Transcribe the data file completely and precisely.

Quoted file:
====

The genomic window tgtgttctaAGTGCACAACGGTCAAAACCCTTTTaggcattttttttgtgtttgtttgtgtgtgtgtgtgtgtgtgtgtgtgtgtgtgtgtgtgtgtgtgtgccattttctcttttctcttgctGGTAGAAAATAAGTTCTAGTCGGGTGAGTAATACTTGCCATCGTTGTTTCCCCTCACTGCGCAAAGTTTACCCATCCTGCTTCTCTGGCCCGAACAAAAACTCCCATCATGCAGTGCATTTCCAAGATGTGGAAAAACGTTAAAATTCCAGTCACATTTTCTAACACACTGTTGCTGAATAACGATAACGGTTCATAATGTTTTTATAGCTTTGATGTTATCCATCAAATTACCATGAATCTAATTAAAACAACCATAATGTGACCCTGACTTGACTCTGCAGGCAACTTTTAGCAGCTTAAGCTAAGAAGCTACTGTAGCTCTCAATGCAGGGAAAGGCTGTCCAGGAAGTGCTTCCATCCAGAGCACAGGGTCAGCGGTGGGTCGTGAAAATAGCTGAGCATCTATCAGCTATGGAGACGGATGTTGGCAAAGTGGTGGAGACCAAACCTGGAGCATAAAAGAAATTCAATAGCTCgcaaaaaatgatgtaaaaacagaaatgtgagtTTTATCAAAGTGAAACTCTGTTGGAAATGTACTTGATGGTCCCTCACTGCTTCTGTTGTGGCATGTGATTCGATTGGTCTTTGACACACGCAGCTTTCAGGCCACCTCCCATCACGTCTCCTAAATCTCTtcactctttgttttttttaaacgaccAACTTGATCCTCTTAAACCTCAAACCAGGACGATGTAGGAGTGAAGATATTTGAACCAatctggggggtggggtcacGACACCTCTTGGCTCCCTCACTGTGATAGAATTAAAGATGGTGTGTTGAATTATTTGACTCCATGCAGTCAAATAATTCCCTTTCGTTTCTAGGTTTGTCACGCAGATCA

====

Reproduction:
The genomic window tgtgttctaAGTGCACAACGGTCAAAACCCTTTTaggcattttttttgtgtttgtttgtgtgtgtgtgtgtgtgtgtgtgtgtgtgtgtgtgtgtgtgtgtgccattttctcttttctcttgctGGTAGAAAATAAGTTCTAGTCGGGTGAGTAATACTTGCCATCGTTGTTTCCCCTCACTGCGCAAAGTTTACCCATCCTGCTTCTCTGGCCCGAACAAAAACTCCCATCATGCAGTGCATTTCCAAGATGTGGAAAAACGTTAAAATTCCAGTCACATTTTCTAACACACTGTTGCTGAATAACGATAACGGTTCATAATGTTTTTATAGCTTTGATGTTATCCATCAAATTACCATGAATCTAATTAAAACAACCATAATGTGACCCTGACTTGACTCTGCAGGCAACTTTTAGCAGCTTAAGCTAAGAAGCTACTGTAGCTCTCAATGCAGGGAAAGGCTGTCCAGGAAGTGCTTCCATCCAGAGCACAGGGTCAGCGGTGGGTCGTGAAAATAGCTGAGCATCTATCAGCTATGGAGACGGATGTTGGCAAAGTGGTGGAGACCAAACCTGGAGCATAAAAGAAATTCAATAGCTCgcaaaaaatgatgtaaaaacagaaatgtgagtTTTATCAAAGTGAAACTCTGTTGGAAATGTACTTGATGGTCCCTCACTGCTTCTGTTGTGGCATGTGATTCGATTGGTCTTTGACACACGCAGCTTTCAGGCCACCTCCCATCACGTCTCCTAAATCTCTtcactctttgttttttttaaacgaccAACTTGATCCTCTTAAACCTCAAACCAGGACGATGTAGGAGTGAAGATATTTGAACCAatctggggggtggggtcacGACACCTCTTGGCTCCCTCACTGTGATAGAATTAAAGATGGTGTGTTGAATTATTTGACTCCATGCAGTCAAATAATTCCCTTTCGTTTCTAGGTTTGTCACGCAGATCA